The last song on the album, the title track, “Free”, starts with just an acoustic guitar, but is soon joined by drums and additional guitars, which is a powerful way to end the ten song disc. The lyrics to “Free” are just what the title could suggest: about being free and loving life. This song is a great way to sum up the feel of the previous songs in just over two minutes, and you’re left with positive vibes.

Overall, “Free” is a very well produced set of good time songs that will have the listener coming back again and again.

Taylor will be performing at Shelton’s Liquid Lunch (434 Howe Ave.) on January 15th, and if you want to find out how to get a copy of his CD, check out his website at www.shawntaylortunes.com.
- Shelton Patch



On a coffin-sized stage, Shawn Taylor, a husky folksinger wearing a dark blue Kangol cap and a Tom Waits goatee, sings Dylan’s “I Want You” in a raspy voice. A crowd of 30 students has filled the dank, vaultlike room. Ten small tables hold beer bottles, bowls of popcorn. Dress is mixed: nose rings and designer eyewear, ripped jeans and cotton Dockers. A string of white Christmas lights, wound around a horizontal pipe on the brick wall behind the stage, forms a moody backdrop for Taylor as he swings into a country-blues number of his own, “Granite Highs and Muddy Lows.” Welcome to Postcrypt Coffeehouse, the dark heart that has been giving Columbia its musical beat since 1964.

Hairstyles, clothes, and the subject matter of songs have changed multiple times in the past 45 years. Yet inside this intimate little club, located at the bottom of a winding marble staircase in the basement of St. Paul’s Chapel, much has stayed the same. Admission remains free, as does the popcorn. The spot was, and is, student run. And the talent that has passed through here has often been extraordinary.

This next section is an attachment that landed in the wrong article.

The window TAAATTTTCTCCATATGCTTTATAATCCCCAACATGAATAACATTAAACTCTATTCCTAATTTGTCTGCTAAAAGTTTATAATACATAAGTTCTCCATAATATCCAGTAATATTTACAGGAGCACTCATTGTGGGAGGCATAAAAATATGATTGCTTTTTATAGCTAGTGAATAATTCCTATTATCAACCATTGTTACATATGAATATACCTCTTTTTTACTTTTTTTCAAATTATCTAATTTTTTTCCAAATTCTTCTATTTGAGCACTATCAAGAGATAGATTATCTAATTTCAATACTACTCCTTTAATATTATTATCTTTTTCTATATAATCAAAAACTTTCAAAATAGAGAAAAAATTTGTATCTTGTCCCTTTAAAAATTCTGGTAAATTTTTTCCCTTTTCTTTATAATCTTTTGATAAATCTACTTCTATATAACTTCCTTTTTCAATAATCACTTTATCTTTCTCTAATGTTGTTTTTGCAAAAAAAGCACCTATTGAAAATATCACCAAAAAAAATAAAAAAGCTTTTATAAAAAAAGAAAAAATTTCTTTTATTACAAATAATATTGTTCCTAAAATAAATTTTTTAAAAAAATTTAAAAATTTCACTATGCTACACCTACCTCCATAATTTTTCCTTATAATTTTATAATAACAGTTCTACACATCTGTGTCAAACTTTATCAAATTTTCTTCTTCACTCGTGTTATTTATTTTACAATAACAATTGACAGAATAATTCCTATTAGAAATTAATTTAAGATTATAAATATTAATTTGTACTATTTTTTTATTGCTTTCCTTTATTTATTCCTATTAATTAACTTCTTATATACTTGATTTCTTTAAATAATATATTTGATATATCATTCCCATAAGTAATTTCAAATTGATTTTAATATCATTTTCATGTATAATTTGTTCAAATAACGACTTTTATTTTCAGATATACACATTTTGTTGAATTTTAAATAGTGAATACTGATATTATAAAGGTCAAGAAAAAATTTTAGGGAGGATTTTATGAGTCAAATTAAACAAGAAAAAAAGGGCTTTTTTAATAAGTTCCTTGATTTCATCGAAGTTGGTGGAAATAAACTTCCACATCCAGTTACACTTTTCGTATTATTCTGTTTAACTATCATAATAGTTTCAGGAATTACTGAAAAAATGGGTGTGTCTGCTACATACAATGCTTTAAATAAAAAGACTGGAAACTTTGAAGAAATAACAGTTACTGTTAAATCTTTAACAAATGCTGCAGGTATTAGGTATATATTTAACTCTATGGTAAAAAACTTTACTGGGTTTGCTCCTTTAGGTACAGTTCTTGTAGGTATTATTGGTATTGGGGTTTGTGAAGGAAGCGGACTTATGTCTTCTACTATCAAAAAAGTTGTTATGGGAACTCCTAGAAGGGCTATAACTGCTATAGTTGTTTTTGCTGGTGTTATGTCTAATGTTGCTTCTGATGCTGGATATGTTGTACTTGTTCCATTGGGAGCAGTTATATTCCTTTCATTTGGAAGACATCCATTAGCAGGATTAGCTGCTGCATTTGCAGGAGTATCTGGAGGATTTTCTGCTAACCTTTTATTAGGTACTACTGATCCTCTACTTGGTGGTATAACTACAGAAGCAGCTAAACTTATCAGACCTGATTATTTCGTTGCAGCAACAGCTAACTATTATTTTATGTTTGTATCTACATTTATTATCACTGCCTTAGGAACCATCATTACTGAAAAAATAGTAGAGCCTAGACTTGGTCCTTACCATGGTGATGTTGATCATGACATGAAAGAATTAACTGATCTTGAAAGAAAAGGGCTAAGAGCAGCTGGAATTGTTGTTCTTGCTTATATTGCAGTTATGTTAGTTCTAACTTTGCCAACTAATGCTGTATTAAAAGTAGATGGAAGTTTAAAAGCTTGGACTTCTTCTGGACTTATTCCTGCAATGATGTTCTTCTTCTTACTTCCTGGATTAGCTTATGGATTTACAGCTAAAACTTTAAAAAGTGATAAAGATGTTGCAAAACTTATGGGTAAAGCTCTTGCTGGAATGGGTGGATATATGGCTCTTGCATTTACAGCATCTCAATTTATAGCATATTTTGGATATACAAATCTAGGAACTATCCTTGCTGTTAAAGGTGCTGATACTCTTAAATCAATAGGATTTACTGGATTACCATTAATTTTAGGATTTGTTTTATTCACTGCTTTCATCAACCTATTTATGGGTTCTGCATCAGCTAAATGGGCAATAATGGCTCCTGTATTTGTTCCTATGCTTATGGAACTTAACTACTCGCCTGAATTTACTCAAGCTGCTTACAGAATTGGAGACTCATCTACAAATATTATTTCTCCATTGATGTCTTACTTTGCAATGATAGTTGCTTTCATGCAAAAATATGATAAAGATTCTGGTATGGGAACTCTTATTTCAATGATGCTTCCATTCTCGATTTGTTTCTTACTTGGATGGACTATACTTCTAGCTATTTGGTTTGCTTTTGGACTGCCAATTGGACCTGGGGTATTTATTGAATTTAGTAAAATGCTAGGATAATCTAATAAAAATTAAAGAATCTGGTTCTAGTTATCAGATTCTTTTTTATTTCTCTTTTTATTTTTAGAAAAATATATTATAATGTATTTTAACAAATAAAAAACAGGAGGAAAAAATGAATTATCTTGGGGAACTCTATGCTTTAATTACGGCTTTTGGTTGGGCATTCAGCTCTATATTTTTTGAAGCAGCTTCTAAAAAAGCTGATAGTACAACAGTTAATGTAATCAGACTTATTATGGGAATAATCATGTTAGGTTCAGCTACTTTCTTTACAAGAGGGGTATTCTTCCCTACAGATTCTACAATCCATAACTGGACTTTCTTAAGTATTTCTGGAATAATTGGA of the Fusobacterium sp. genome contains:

“We’ve had amazing singer-songwriters over the years,” says Nishant Batsha, a junior, who is the venue’s booking manager. “Everybody from David Bromberg, Suzanne Vega, Jerry Jeff Walker, to Jeff Buckley has played here when they were coming up. They were all but unknown when they did the Postcrypt. Of our recent performers, I think Anthony da Costa may be in their league. He’s just 17 and already is an incredible live performer. Anthony’s thinking of attending Columbia next year. If he does,” Batsha jokingly adds, “we’ll probably just give him the keys to the place.”

The name “Postcrypt,” for those wondering if this underground space was indeed once a burial chamber, actually has typically Columbian intellectual roots. In 1964, the University’s chaplain, Rev. John Cannon, dubbed the spot “Concluding Unscientific Postscript to Philosophical Fragments,” the title of a text by Kierkegaard. Over the years, the name was shortened, then buffed into something hip and Gothic.